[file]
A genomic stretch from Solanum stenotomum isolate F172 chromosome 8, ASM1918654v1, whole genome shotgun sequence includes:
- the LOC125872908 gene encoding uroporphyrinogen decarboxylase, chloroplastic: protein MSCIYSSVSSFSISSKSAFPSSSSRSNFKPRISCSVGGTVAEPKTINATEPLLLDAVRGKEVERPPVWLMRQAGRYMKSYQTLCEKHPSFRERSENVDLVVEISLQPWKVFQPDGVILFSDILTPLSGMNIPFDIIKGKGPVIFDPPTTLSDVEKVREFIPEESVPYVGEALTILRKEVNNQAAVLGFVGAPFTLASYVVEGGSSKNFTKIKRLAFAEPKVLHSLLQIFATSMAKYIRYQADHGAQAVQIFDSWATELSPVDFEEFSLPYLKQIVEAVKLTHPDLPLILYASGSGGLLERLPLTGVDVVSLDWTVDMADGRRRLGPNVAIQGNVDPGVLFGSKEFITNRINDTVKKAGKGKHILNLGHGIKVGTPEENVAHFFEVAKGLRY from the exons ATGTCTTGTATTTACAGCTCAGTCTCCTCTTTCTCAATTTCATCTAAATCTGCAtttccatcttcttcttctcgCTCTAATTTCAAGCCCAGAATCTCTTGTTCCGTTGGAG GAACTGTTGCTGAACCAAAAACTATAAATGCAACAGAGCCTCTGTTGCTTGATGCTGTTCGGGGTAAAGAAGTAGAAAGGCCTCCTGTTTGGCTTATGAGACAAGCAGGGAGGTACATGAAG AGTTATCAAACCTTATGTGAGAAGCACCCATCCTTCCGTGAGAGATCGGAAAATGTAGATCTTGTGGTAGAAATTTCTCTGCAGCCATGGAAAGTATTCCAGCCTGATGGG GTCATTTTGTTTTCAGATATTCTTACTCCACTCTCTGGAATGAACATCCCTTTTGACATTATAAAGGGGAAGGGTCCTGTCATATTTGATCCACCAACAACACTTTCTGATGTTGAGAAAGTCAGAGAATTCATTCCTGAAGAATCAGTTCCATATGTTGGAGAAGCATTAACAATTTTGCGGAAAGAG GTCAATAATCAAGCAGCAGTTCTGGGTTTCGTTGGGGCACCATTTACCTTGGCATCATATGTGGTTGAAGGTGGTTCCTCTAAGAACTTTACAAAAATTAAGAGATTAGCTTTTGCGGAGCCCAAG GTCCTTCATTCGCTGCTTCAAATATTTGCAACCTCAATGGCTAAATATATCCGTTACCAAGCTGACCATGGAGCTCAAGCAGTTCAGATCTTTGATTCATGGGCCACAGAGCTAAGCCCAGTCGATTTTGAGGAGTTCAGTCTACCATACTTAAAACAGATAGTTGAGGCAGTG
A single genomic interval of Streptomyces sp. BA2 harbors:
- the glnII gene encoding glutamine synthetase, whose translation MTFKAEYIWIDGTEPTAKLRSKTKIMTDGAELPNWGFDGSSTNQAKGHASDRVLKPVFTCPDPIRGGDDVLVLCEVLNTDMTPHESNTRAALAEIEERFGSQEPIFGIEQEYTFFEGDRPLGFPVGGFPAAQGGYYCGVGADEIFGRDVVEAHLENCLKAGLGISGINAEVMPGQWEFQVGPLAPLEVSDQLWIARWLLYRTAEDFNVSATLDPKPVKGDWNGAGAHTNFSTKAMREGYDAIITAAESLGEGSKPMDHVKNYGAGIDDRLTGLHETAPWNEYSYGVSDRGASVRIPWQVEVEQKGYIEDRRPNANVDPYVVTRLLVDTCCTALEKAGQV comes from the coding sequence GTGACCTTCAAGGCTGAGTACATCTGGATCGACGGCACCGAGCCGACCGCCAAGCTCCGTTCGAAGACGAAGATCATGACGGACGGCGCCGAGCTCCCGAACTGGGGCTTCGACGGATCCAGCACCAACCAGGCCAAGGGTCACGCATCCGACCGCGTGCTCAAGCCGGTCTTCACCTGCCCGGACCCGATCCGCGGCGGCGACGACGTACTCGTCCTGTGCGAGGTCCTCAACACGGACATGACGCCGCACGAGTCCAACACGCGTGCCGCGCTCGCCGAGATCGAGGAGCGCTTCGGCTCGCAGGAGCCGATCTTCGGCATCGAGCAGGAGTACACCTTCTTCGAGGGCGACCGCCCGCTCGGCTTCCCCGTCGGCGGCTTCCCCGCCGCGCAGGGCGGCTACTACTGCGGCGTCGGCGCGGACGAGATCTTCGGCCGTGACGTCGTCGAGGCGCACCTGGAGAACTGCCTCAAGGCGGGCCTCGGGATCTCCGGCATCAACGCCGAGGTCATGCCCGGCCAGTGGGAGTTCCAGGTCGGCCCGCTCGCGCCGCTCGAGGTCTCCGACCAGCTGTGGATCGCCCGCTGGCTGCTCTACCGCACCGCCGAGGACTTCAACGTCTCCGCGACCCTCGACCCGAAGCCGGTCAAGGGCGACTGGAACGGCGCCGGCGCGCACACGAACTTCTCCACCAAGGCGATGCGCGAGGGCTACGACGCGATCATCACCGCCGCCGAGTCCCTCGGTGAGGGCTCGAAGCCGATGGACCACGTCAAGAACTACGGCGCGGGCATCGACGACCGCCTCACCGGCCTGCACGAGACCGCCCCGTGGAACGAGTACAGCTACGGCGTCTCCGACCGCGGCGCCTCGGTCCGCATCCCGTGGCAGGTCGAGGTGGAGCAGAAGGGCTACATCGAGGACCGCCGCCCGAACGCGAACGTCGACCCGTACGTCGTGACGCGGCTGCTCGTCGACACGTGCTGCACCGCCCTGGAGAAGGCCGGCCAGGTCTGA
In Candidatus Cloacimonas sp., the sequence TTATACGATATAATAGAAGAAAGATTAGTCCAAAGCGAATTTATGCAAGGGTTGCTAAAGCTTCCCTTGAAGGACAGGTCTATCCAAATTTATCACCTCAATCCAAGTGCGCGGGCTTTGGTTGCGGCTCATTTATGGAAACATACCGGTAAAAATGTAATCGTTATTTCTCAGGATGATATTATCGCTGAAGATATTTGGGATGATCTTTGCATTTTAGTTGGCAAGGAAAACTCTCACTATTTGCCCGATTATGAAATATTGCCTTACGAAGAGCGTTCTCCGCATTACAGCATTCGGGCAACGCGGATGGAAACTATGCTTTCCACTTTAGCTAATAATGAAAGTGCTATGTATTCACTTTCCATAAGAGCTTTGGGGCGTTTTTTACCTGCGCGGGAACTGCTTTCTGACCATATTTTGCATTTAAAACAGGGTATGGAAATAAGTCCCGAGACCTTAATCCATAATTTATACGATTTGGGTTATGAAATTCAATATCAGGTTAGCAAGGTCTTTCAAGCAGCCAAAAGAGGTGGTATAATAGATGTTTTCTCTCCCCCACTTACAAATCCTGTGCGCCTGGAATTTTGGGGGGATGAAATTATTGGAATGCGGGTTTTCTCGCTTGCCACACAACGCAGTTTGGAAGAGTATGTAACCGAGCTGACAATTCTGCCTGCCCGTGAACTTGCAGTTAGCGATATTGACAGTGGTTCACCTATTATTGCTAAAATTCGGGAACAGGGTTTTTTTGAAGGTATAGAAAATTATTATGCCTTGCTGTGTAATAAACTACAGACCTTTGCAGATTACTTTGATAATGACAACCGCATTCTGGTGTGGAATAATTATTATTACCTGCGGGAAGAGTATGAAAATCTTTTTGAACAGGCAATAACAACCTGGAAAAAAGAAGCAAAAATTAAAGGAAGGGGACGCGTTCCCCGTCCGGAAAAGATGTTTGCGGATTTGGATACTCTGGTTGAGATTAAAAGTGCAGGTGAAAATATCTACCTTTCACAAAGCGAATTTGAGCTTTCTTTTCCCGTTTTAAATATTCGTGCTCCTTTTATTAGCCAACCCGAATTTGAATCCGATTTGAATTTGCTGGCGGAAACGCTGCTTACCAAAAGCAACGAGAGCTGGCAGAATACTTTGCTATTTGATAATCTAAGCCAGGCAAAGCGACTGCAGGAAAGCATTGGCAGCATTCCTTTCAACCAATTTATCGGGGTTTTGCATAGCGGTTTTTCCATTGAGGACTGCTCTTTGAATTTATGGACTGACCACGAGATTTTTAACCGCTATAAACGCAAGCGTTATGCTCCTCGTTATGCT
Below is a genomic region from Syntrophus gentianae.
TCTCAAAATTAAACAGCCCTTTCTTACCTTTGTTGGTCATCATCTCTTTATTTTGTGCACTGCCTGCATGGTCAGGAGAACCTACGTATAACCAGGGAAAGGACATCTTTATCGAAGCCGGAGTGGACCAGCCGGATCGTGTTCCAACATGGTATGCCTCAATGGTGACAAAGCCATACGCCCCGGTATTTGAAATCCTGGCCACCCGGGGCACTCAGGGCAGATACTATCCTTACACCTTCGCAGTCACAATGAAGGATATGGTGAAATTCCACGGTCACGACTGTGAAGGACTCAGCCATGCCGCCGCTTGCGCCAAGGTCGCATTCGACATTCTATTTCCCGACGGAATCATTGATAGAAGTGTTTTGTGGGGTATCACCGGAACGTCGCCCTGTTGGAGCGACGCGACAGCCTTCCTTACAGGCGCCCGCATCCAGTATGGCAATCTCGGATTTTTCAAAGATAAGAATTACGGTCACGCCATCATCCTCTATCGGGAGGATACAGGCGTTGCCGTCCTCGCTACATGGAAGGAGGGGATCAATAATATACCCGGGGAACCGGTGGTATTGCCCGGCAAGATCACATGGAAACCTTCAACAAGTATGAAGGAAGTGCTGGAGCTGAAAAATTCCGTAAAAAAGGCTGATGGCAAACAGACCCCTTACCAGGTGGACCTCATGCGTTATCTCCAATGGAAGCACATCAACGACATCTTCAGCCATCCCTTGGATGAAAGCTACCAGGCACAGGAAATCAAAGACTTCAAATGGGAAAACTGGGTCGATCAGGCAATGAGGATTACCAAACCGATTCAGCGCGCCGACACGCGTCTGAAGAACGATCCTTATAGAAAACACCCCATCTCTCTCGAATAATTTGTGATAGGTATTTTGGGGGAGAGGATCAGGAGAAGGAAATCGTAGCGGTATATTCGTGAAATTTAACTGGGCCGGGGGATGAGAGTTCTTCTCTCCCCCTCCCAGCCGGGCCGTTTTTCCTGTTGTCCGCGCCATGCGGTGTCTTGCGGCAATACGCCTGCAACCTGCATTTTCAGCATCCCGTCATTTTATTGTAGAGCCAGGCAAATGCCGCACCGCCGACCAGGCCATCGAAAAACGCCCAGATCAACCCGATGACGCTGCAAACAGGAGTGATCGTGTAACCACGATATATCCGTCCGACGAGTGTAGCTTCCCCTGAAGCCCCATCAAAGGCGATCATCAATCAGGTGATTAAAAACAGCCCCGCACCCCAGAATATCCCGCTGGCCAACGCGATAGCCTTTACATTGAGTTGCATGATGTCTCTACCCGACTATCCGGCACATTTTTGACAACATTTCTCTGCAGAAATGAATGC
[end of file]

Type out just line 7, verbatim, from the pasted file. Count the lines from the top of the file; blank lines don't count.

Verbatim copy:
TCTCAAAATTAAACAGCCCTTTCTTACCTTTGTTGGTCATCATCTCTTTATTTTGTGCACTGCCTGCATGGTCAGGAGAACCTACGTATAACCAGGGAAAGGACATCTTTATCGAAGCCGGAGTGGACCAGCCGGATCGTGTTCCAACATGGTATGCCTCAATGGTGACAAAGCCATACGCCCCGGTATTTGAAATCCTGGCCACCCGGGGCACTCAGGGCAGATACTATCCTTACACCTTCGCAGTCACAATGAAGGATATGGTGAAATTCCACGGTCACGACTGTGAAGGACTCAGCCATGCCGCCGCTTGCGCCAAGGTCGCATTCGACATTCTATTTCCCGACGGAATCATTGATAGAAGTGTTTTGTGGGGTATCACCGGAACGTCGCCCTGTTGGAGCGACGCGACAGCCTTCCTTACAGGCGCCCGCATCCAGTATGGCAATCTCGGATTTTTCAAAGATAAGAATTACGGTCACGCCATCATCCTCTATCGGGAGGATACAGGCGTTGCCGTCCTCGCTACATGGAAGGAGGGGATCAATAATATACCCGGGGAACCGGTGGTATTGCCCGGCAAGATCACATGGAAACCTTCAACAAGTATGAAGGAAGTGCTGGAGCTGAAAAATTCCGTAAAAAAGGCTGATGGCAAACAGACCCCTTACCAGGTGGACCTCATGCGTTATCTCCAATGGAAGCACATCAACGACATCTTCAGCCATCCCTTGGATGAAAGCTACCAGGCACAGGAAATCAAAGACTTCAAATGGGAAAACTGGGTCGATCAGGCAATGAGGATTACCAAACCGATTCAGCGCGCCGACACGCGTCTGAAGAACGATCCTTATAGAAAACACCCCATCTCTCTCGAATAATTTGTGATAGGTATTTTGGGGGAGAGGATCAGGAGAAGGAAATCGTAGCGGTATATTCGTGAAATTTAACTGGGCCGGGGGATGAGAGTTCTTCTCTCCCCCTCCCAGCCGGGCCGTTTTTCCTGTTGTCCGCGCCATGCGGTGTCTTGCGGCAATACGCCTGCAACCTGCATTTTCAGCATCCCGTCATTTTATTGTAGAGCCAGGCAAATGCCGCACCGCCGACCAGGCCATCGAAAAACGCCCAGATCAACCCGATGACGCTGCAAACAGGAGTGATCGTGTAACCACGATATATCCGTCCGACGAGTGTAGCTTCCCCTGAAGCCCCATCAAAGGCGATCATCAATCAGGTGATTAAAAACAGCCCCGCACCCCAGAATATCCCGCTGGCCAACGCGATAGCCTTTACATTGAGTTGCATGATGTCTCTACCCGACTATCCGGCACATTTTTGACAACATTTCTCTGCAGAAATGAATGC